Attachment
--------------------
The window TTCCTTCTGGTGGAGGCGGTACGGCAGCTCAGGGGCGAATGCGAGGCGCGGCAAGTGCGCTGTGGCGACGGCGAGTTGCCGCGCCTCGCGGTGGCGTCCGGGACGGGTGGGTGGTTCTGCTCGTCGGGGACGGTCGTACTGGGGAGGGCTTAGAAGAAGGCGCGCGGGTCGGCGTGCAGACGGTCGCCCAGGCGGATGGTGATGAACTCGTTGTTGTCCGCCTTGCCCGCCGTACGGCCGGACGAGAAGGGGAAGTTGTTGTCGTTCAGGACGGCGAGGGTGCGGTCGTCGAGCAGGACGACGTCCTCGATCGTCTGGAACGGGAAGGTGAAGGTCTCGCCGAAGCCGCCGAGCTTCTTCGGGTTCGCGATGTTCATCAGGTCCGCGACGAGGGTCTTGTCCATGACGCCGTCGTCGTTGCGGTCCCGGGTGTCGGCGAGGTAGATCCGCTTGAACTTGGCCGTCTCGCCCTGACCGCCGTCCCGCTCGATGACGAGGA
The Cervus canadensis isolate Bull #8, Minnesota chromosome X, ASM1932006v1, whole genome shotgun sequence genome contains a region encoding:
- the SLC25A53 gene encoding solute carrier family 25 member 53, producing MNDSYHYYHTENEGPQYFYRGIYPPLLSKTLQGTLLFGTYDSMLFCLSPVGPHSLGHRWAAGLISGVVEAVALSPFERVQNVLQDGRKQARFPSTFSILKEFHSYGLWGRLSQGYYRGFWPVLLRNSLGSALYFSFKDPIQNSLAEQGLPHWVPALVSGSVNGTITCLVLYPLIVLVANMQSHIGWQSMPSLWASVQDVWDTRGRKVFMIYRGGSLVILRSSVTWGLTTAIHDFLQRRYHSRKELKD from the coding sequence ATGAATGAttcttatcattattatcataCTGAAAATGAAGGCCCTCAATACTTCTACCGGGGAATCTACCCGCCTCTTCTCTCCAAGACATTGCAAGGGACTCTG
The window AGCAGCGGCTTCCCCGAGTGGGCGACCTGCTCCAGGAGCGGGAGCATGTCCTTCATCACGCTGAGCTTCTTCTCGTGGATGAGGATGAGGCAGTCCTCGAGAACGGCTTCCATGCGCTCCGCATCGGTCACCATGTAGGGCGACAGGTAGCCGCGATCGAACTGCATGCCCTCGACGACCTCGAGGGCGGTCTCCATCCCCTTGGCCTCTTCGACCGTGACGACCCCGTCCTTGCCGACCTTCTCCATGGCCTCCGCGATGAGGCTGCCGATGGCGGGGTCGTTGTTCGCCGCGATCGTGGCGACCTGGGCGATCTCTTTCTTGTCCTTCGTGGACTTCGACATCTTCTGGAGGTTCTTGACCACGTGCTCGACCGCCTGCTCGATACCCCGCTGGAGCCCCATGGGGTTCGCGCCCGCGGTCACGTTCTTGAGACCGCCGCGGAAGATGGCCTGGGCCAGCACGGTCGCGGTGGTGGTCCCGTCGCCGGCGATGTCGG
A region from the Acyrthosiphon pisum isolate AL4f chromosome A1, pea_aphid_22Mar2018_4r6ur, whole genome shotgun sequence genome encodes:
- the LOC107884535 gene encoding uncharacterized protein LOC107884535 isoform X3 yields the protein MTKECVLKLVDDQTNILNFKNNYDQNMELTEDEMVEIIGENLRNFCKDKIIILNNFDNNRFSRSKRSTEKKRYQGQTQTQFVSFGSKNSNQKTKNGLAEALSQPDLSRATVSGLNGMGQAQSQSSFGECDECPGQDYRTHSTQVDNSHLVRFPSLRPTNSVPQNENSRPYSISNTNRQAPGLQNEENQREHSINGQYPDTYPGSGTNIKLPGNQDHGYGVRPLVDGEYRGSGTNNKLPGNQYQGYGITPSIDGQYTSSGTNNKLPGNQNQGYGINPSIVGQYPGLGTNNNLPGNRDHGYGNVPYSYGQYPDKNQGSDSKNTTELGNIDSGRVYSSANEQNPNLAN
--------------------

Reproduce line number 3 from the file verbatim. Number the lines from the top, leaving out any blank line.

- the SLC25A53 gene encoding solute carrier family 25 member 53, producing MNDSYHYYHTENEGPQYFYRGIYPPLLSKTLQGTLLFGTYDSMLFCLSPVGPHSLGHRWAAGLISGVVEAVALSPFERVQNVLQDGRKQARFPSTFSILKEFHSYGLWGRLSQGYYRGFWPVLLRNSLGSALYFSFKDPIQNSLAEQGLPHWVPALVSGSVNGTITCLVLYPLIVLVANMQSHIGWQSMPSLWASVQDVWDTRGRKVFMIYRGGSLVILRSSVTWGLTTAIHDFLQRRYHSRKELKD from the coding sequence ATGAATGAttcttatcattattatcataCTGAAAATGAAGGCCCTCAATACTTCTACCGGGGAATCTACCCGCCTCTTCTCTCCAAGACATTGCAAGGGACTCTG